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State v. Richardson

Court of Appeals of Ohio, Tenth District

August 29, 2019

State of Ohio, Plaintiff-Appellee,
v.
Rhashann L. Richardson, Defendant-Appellant.

          APPEAL from the Franklin County Court of Common Pleas No. 03CR-1670

          On brief: Ron O'Brien, Prosecuting Attorney, and Steven L. Taylor, for appellee.

          On brief: James Watson, for appellant.

          DECISION

          BEATTY BLUNT, J.

         {¶ 1} Defendant-appellant, Rhashann L. Richardson, appeals a February 21, 2018 decision from the Franklin County Court of Common Pleas denying his July 11, 2017 motion for resentencing[1] and his August 25, 2017 "motion for: 'vacation' of judgment of conviction and sentence." Because Richardson's conviction for murder does not mandate imposition of post-release control, the trial court did not err in issuing a nunc pro tunc entry to remove a reference to post-release control in the original sentencing entry. Furthermore, because Richardson was not prejudiced by the clerical error mentioning post-release control, he cannot show that he received ineffective assistance of counsel. We affirm the trial court's decision denying both motions and entering a nunc pro tunc entry to correct the clerical error.

         I. FACTS AND PROCEDURAL HISTORY

         {¶ 2} Richardson was indicted on one count of aggravated murder, in violation of R.C. 2903.01, on March 12, 2003. The charge included a three-year firearm specification.

         {¶ 3} The parties entered into a plea agreement whereby Richardson agreed to plead guilty to the lesser-included offense of murder, in violation of R.C. 2903.02, and a 1-year firearm specification. Pursuant to that plea agreement, the parties recommended that Richardson receive an indefinite sentence of 15 years to life for the murder charge and 1 year on the firearm specification. The two sentences were to run consecutively. The guilty plea did not include any provision implementing post-release control.

         {¶ 4} The trial court approved the entry of guilty plea and held a plea and sentencing hearing on June 1, 2004. The trial court reviewed the entry of guilty plea with Richardson on the record and confirmed that Richardson understood the plea and was making the plea voluntarily. The trial court then discussed the joint recommendation and the maximum sentence Richardson could receive. Richardson indicated that he understood the maximum sentence he could receive. The trial court ultimately accepted Richardson's plea and imposed the jointly recommended sentence. The trial court did not discuss post-release control with Richardson during the plea and sentencing hearing.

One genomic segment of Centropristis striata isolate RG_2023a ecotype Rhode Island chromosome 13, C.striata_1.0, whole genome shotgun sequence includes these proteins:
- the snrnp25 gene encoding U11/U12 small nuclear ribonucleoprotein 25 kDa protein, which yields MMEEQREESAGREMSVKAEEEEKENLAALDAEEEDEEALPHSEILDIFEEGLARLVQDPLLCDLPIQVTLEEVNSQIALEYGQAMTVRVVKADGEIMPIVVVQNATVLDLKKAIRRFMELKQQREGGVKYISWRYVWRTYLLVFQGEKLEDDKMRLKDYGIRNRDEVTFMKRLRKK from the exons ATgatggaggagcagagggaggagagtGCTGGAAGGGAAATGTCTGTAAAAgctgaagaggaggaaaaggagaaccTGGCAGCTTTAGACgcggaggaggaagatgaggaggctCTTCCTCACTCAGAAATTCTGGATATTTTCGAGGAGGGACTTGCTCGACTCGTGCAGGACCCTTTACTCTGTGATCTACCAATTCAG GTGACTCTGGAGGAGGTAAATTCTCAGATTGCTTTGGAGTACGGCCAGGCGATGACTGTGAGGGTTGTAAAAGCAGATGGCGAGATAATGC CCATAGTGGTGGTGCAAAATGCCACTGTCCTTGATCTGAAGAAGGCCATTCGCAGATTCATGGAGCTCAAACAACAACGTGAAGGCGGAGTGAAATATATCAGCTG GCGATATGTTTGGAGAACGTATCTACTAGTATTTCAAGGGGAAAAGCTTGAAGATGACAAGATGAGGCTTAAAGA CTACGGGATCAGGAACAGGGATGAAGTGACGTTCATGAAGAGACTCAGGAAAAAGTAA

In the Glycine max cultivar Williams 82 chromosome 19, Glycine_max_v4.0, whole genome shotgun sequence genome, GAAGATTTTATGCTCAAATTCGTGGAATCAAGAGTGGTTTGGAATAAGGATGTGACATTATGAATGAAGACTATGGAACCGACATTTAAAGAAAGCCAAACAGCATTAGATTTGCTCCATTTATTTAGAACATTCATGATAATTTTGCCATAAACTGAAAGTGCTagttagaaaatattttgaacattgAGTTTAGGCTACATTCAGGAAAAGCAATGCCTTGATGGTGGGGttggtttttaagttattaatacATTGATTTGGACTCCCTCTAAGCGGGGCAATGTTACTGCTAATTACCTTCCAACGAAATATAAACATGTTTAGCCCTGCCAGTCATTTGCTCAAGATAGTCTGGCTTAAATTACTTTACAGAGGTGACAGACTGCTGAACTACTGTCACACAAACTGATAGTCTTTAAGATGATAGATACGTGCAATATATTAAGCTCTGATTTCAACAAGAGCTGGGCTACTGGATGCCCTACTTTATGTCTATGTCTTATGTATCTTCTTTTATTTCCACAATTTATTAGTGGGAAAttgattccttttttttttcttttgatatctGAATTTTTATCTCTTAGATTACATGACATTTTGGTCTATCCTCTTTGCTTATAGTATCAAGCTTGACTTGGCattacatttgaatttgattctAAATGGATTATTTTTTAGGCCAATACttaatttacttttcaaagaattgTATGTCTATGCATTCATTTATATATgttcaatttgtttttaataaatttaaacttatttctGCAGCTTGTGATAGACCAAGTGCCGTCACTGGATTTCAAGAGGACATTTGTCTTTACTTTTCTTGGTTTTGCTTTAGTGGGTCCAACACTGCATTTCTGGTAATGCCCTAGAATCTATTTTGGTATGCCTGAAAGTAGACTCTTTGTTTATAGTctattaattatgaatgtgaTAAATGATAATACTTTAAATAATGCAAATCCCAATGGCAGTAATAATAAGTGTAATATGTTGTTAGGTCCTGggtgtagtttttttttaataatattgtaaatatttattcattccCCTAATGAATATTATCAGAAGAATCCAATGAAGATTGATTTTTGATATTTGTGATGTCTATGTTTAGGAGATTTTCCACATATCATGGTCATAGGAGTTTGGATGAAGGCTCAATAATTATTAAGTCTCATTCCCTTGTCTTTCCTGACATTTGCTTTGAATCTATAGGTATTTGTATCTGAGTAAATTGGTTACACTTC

{¶ 5} The court filed its judgment entry on June 10, 2004. In that judgment entry, the trial court included the offense to which Richardson pled guilty, the joint recommendation, and the sentence imposed. The judgment entry also included the following language:

After the imposition of sentence, the Court notified the Defendant, orally and in writing, of the possibility of the applicable periods of post-release control pursuant to R.C. 2929.19(B)(3)(c), (d) and (e).

         {¶ 6} Richardson did not appeal his conviction and sentence.

         {¶ 7} On May 21, 2012, Richardson filed a motion requesting immediate discharge from custody and other motions related to that motion. Richardson argued that there had been no guilty plea and no judicial finding of guilt. Because of these perceived failures, Richardson argued that his right to a speedy trial had been violated.

         {¶ 8} The trial court denied the motion on September 19, 2013, and Richardson filed an appeal with this court. We affirmed the trial court's decision on February 25, 2014. Specifically, we held:

The transcript of guilty plea proceedings shows a guilty plea knowingly, intelligently and voluntarily entered. Richardson signed a written guilty plea form and acknowledged in court the charge and specification to which he was pleading guilty. He acknowledged the sentence he was to receive. The guilty plea and ...

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